So I recently received the Nikon 85mm f/1.8 G lens in the mail and decided to give it a test run. The way I like to do these field tests is to take the lens out with the family on a walk. This gives me time to play with the lens and test its various features based on the broad range of challenging photographic situations my family create. As anyone who has ever tried to take pictures of kids can attest they are some of the most challenging subjects to shoot.
Why I bought it:
In terms of cost I paid around USD 500 for this lens which is a mid ranged price as far as I am concerned. I purchased this lens specifically to take pictures of the family. I wanted something where I could get a 3/4 portrait shot without standing back a mile away. I wanted something fast to be able to shoot in low light. And I wanted something sharp.
If I do a search in Lightroom most of the shots I take of family is in the larger aperture ranges and higher ISO. This is because the kids move fast so I need to keep the shutter speed fast and most of the time we are in doors.
Out of the box I noticed that it was very light. It is made from a plastic body with metal mounts. The lens focuses internally which means it does not change length. It has an odd 62mm filter size and is made in China.
So the good news is that it is light and fairly well made. The downside is that this is not a touch lens so if you are going to be rough with it I would suggest a sturdier lens.
Field Test Plan:
I took the kids out to a park and took my D800 with the 85mm lens on. It is a good walk so I wanted to capture the kids on our walk there. With the long walk I was thankful for its light weight. I can carry this thing all day long.
The kids were going to play on the playground which ensured they would move a ton. The sky was completely cloudy giving me the chance to open up the apeture as wide as the lens could go. It also gave me some even lighting to really see what the lens can do.
This lens is indeed sharp. Here is the thing about sharpness though…it is relative. By this I mean that if I take a lens, mount it on a tripod and shoot a stationary object then chances are good it will be reasonably sharp. If I take a lens with a widest aperture of 4.5 or so the lens might be very sharp on this test but when I take it to the field it may not be vary sharp and here is why…
When you cannot get a aperture open very wide the lens cannot let in much light which means you need a longer shutter speed. This longer shutter speed means that you are not freezing motion as much as you could with a shorter shutter speed which, in turn, means you shots will be less sharp. If you increase the ISO you can reduce your shutter speed but you will introduce grain and will end up using software to remove the noise at the cost of sharpness.
So a fast piece of glass gives you the ability to open up the aperture and reduce your shutter speed to really freeze motion. If you are in the 1/500 sec or faster range then there is a much better chance of getting a sharp image.
So with a 1.8 aperture capability the chances of getting a sharp image are rather high. The key thing to remember is that you will have a very thin focal range which means that even a slight bit of movement closer or farther away from your subject will instantly loose sharpness. Keep your continuous focus turned on to improve results.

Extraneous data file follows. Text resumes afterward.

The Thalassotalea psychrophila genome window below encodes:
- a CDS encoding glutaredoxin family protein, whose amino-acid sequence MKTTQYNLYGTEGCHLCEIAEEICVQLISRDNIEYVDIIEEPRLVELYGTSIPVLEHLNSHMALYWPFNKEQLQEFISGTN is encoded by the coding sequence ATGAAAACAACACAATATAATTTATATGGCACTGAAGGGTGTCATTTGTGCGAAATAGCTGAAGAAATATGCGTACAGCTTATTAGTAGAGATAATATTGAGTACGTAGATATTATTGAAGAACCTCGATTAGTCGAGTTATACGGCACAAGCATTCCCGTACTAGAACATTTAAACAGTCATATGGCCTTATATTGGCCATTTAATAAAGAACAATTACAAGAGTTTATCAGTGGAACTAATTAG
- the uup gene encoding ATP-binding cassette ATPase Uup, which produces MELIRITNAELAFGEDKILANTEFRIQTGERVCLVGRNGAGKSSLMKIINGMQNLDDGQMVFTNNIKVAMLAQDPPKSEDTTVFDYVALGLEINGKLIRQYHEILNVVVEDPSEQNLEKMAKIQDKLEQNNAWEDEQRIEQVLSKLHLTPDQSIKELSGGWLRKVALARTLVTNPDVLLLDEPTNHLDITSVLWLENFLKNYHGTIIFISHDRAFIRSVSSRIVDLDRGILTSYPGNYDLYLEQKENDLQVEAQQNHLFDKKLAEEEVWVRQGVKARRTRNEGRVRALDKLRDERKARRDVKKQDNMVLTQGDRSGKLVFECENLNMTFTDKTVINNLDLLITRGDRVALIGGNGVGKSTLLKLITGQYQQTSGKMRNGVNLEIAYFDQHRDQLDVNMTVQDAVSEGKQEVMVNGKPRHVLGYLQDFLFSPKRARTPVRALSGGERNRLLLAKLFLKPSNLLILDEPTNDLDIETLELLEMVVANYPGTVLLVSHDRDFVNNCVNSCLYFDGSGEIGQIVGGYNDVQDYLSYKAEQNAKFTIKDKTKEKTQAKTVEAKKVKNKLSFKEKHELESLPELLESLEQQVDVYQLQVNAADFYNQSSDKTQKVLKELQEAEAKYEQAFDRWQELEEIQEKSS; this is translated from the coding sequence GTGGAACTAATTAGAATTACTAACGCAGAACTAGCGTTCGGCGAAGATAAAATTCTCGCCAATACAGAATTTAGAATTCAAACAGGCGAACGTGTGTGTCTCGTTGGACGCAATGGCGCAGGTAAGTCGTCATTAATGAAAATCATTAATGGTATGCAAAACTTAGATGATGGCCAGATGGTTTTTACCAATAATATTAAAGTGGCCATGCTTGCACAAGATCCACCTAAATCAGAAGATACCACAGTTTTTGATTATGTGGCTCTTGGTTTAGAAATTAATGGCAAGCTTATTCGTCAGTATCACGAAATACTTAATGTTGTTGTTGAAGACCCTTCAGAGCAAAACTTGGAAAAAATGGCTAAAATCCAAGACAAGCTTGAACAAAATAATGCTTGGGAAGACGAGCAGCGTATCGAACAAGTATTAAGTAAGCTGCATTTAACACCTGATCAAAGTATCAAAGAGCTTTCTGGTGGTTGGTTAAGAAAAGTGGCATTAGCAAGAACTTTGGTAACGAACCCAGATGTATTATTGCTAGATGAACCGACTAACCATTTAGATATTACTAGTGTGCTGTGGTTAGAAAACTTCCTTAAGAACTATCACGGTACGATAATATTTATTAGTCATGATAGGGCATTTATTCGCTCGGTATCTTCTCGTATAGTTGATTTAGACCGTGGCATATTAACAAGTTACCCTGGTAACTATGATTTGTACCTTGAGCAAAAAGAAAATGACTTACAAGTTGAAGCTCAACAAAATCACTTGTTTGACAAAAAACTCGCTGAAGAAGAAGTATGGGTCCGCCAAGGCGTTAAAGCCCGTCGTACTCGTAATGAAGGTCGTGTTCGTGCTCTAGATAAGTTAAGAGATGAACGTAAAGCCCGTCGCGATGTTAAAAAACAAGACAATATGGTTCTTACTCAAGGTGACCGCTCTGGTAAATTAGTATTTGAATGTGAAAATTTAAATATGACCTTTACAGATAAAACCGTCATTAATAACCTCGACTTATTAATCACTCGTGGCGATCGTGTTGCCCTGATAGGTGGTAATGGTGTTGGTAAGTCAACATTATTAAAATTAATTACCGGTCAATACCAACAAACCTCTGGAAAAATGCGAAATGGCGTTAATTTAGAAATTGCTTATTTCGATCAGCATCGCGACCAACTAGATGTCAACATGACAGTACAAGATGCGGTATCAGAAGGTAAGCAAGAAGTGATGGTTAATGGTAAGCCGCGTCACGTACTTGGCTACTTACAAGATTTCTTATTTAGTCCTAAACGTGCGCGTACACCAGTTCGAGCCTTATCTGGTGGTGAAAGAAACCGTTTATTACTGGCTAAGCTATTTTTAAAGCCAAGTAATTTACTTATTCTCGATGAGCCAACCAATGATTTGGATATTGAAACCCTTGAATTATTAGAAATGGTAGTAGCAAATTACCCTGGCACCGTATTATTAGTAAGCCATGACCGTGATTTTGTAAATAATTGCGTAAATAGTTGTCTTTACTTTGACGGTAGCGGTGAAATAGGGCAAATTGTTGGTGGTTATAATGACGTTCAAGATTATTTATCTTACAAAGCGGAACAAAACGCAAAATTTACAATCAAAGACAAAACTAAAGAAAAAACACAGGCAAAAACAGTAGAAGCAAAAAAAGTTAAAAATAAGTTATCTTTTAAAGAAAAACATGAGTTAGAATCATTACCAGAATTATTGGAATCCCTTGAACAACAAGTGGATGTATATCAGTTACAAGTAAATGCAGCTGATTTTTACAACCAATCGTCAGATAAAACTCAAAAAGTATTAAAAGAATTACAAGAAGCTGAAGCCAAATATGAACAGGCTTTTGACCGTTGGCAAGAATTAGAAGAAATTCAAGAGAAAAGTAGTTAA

This lens is indeed sharp. I was able to capture flies in several shots. That I could zoom into the fly and see its wings tells me that I have a great resolution sensor (D800) and that the lens is well into the acceptable range of sharpness.
One disappointing thing about the lens is that it does not focus very fast. It is not nearly as fast as my professional f/2.8 gear which is unfortunate. That small lag really does make me loose some shots. When kids are sitting still you have to move fast and I need that focus to be tack sharp in an instant.
So here is my 3 year old Gabriel. He was running around all day but I managed to get down to his sight level and follow him with the focus to capture this shot. You can see I am wide open at f/1.8 and the background is nice and soft. He is sharp (focused on his eyes) and the fall off is gentle.
In this shot I have my middle child Lucas. He stood still for this shot allowing me a bit of time to get the focus right. The lens is plenty sharp with soft background. If you see the yellow pole behind him this was about three feet behind him. You can see it getting very soft in a short distance while his eyes and nose are still in focus. So the focal plane is narrow but acceptably so.
This final image we see my daughter on a swing. I pre-focused to capture this one. It took me three shots to capture it because of the slow focusing. This would have been a single shot capture using my Nikon 24-70mm.
That being said it is nice and sharp and the background is wonderfully blurred.
Simply put I would buy this lens again. I do not believe that the added speed and sharpness of the Nikon 85mm f/1.4 is worth paying three times the price. I like that it is light and and thrilled with its sharpness and fall off. The lens has some vignette but Lightroom fixes this with a click of a button. The odd filter size is annoying but not a shot stopper. The build quality is good enough and I am sure it will give me years of joy.